According to Juniper Research, 8 billion voice assistants will be in use worldwide by 2023. A craze that has caught the attention of American artist and programmer Lauren McCarthy. A graduate of the Massachusetts Institute of Technology (MIT), she is also a professor at the University of California Los Angeles, better known by its acronym UCLA. Lauren McCarthy is very interested in the impact of technology on our lives and creates original artworks and performances.
In 2018, she chose to work on the topic of voice assistants: understand, Lauren decided to become a voice assistant. “I’m trying to become the human version of Amazon’s Alexa,” she explained to Usbek&Rica magazine that same year.
She recruited volunteers on the Internet. These volunteers then see the artist arrive “with a whole arsenal of cameras, microphones, locks, light bulbs, electrical outlets, and other connected objects, which she comes to install in the four corners of the apartment, after having customized them”, the article details.
And the artist continues, “I look at the person 24/7, and I control the whole house. I aspire to be better than an artificial intelligence because as a human being, I can understand them, and anticipate their needs.
To be even more credible, Lauren speaks through a synthesizer to get a more robotic voice. To the British newspaper The Guardian, the young woman explained in 2019: “I sleep when they [the participants, editor’s note] sleep. […] Emotionally, it has been exhausting, trying to think about who they are, what they want.
One of the images analyzed in real-time by Lauren. Source: lauren-mccarthy.com
I just think about how they’re constantly listening and recording us […] It‘s too easy to let these devices guide us somewhere, without even thinking about where it’s going. We imagine these technologies as neutral, but they are programmed to make very specific decisions. What rules do they obey? […] We let them enter very intimate territories.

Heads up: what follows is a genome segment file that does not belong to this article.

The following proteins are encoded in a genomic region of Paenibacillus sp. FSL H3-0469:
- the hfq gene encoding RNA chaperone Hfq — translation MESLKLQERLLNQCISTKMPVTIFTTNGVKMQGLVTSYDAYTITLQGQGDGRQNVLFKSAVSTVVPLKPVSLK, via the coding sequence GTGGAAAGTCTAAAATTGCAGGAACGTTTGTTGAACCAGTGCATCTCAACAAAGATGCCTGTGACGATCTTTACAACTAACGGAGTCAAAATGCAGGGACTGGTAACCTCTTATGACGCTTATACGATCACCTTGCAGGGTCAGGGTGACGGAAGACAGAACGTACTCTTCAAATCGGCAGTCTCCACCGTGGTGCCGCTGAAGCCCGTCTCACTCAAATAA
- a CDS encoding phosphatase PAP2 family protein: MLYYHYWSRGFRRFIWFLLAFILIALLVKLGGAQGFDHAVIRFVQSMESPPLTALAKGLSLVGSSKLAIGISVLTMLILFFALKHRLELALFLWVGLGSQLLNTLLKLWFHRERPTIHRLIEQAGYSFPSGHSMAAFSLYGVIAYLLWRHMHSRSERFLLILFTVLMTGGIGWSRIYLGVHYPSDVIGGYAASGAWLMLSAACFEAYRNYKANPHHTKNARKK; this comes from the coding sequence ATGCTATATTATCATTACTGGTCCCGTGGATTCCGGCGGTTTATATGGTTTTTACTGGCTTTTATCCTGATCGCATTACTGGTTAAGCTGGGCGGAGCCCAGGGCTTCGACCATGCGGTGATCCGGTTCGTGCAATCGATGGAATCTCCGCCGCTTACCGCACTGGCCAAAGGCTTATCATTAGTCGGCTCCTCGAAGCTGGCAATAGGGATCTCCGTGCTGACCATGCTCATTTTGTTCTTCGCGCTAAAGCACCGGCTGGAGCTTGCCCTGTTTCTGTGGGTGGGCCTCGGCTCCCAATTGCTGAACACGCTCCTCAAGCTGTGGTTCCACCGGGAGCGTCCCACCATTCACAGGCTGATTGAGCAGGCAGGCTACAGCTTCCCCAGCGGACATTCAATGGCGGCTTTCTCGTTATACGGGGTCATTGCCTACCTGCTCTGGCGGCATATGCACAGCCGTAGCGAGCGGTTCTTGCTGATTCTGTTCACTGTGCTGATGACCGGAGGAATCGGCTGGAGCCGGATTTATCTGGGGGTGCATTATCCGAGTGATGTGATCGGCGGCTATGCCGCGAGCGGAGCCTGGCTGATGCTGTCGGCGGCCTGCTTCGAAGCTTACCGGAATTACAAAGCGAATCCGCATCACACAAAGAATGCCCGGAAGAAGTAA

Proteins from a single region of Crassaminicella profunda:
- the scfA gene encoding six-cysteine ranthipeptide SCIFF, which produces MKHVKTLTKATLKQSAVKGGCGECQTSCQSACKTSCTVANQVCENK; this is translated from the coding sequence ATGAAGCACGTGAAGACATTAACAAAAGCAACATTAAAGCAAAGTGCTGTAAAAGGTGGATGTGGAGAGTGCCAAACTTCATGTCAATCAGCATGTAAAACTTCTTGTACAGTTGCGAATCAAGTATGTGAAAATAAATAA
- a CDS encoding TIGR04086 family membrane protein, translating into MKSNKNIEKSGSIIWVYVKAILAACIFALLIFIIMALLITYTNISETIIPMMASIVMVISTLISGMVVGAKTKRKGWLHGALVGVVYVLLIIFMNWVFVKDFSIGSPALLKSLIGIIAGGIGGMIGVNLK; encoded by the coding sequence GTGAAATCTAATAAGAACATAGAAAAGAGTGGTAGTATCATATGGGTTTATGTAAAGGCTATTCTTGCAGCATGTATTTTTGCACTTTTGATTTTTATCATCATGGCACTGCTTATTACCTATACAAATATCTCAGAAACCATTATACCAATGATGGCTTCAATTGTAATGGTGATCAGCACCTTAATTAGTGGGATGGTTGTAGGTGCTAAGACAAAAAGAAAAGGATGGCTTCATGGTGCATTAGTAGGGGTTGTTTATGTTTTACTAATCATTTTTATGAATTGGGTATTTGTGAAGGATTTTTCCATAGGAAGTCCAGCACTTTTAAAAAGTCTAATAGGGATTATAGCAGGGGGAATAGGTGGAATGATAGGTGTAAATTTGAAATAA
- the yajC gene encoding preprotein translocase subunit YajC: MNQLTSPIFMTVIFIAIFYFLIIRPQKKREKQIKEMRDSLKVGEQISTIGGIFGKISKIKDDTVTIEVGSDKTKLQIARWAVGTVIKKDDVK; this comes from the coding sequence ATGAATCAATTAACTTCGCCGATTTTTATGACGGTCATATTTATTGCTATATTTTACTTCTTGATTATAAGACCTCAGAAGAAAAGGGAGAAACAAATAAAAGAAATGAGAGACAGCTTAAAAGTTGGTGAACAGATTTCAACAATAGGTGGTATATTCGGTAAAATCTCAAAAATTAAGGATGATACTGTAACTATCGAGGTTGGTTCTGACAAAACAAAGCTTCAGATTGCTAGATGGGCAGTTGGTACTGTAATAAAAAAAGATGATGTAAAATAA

To the makers of voice assistants for the home, Lauren sends this message, “I wish these companies had more consideration for what it means to have humans as customers, what it means to control someone’s home.“
To discover the testimonies of the participants in Lauren McCarthy’s experiment, it is possible to view this short video, produced and directed by the artist herself.
Behind every technology is a human, in fact, more like hundreds or even thousands. Because voice assistants still need to be perfected to understand our behavior, they are trained. Thus, companies like Google or Amazon (to name but a few) call upon transcribers, mandated to listen to users’ requests and especially to the assistant’s response. The goal? To check that the assistant meets the customer’s needs and, if not, to improve the tool.
La Quadrature du Net, a French association specializing in the defense of personal data and privacy, writes in 2018 on its website: “The virtual assistants that equip the connected speakers enthroned in our dining rooms or that nestle right into our pockets, installed in our smartphones, are not born intelligent. They must learn to interpret the requests and habits of their users.
Lauren McCarthy’s demonstration, admittedly voluntarily encapsulated in a hyperbolic device, does not seem, in certain aspects, so far from our reality.
“Sometimes the people who sort your queries look at your photos, listen to what you say, are located in your country, or even in your city,” the article continues. They can also be precarious workers from French-speaking countries, as the article states.
It should be noted that the audio tracks listened to are “generally very short, between 3 and 15 seconds on average” for “between 120 and 170 transcriptions per hour” and per transcriber, the association says.
One of them, questioned by the Quadrature du net, details: “Part of the work consisted in adding tags in the text indicating the sound events that could explain why Cortana had misunderstood this, or better understood that. For the record, Cortana is Microsoft’s virtual assistant. Of course, the idea is not to point specifically to this company, as any company using artificial intelligence nowadays calls on employees or freelancers in the flesh to improve its equipment.
Voice assistants: malware and Trojans
In 2018, during Defcon, one of the largest hacking conferences in the world, “a group of hackers managed to bypass all the speaker’s firewalls [Amazon Echo, Editor’s note]. The hack developed by the hackers is capable of spreading from speaker to speaker, and thus compromising an entire network,” writes clubic.com.
The website also states that the hacked speaker was first “tweaked to serve as a Trojan Horse”, and then tells: “Once connected to the same network as other speakers still unmodified, they managed to make them listen devices, retransmitting all recordings to the original device. All the sounds captured by Alexa devices connected to the same network are retransmitted to the hackers.